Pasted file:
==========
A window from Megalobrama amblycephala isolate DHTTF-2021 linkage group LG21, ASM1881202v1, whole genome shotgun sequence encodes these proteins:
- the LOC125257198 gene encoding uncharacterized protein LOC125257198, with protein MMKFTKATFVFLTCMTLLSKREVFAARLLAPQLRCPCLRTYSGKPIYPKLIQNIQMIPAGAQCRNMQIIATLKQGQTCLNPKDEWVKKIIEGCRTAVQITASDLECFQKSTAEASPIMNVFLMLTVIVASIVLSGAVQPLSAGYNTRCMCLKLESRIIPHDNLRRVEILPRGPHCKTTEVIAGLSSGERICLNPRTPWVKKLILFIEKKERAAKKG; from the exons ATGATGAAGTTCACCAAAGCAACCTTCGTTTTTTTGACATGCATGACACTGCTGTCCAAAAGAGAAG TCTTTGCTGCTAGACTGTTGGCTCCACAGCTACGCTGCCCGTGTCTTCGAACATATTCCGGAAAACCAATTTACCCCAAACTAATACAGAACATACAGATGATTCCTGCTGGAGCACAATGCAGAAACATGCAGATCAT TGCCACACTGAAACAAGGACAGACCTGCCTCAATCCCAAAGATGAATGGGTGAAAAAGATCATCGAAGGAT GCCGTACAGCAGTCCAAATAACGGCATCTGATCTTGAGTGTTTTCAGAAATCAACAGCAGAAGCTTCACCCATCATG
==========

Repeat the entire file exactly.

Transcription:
A window from Megalobrama amblycephala isolate DHTTF-2021 linkage group LG21, ASM1881202v1, whole genome shotgun sequence encodes these proteins:
- the LOC125257198 gene encoding uncharacterized protein LOC125257198, with protein MMKFTKATFVFLTCMTLLSKREVFAARLLAPQLRCPCLRTYSGKPIYPKLIQNIQMIPAGAQCRNMQIIATLKQGQTCLNPKDEWVKKIIEGCRTAVQITASDLECFQKSTAEASPIMNVFLMLTVIVASIVLSGAVQPLSAGYNTRCMCLKLESRIIPHDNLRRVEILPRGPHCKTTEVIAGLSSGERICLNPRTPWVKKLILFIEKKERAAKKG; from the exons ATGATGAAGTTCACCAAAGCAACCTTCGTTTTTTTGACATGCATGACACTGCTGTCCAAAAGAGAAG TCTTTGCTGCTAGACTGTTGGCTCCACAGCTACGCTGCCCGTGTCTTCGAACATATTCCGGAAAACCAATTTACCCCAAACTAATACAGAACATACAGATGATTCCTGCTGGAGCACAATGCAGAAACATGCAGATCAT TGCCACACTGAAACAAGGACAGACCTGCCTCAATCCCAAAGATGAATGGGTGAAAAAGATCATCGAAGGAT GCCGTACAGCAGTCCAAATAACGGCATCTGATCTTGAGTGTTTTCAGAAATCAACAGCAGAAGCTTCACCCATCATG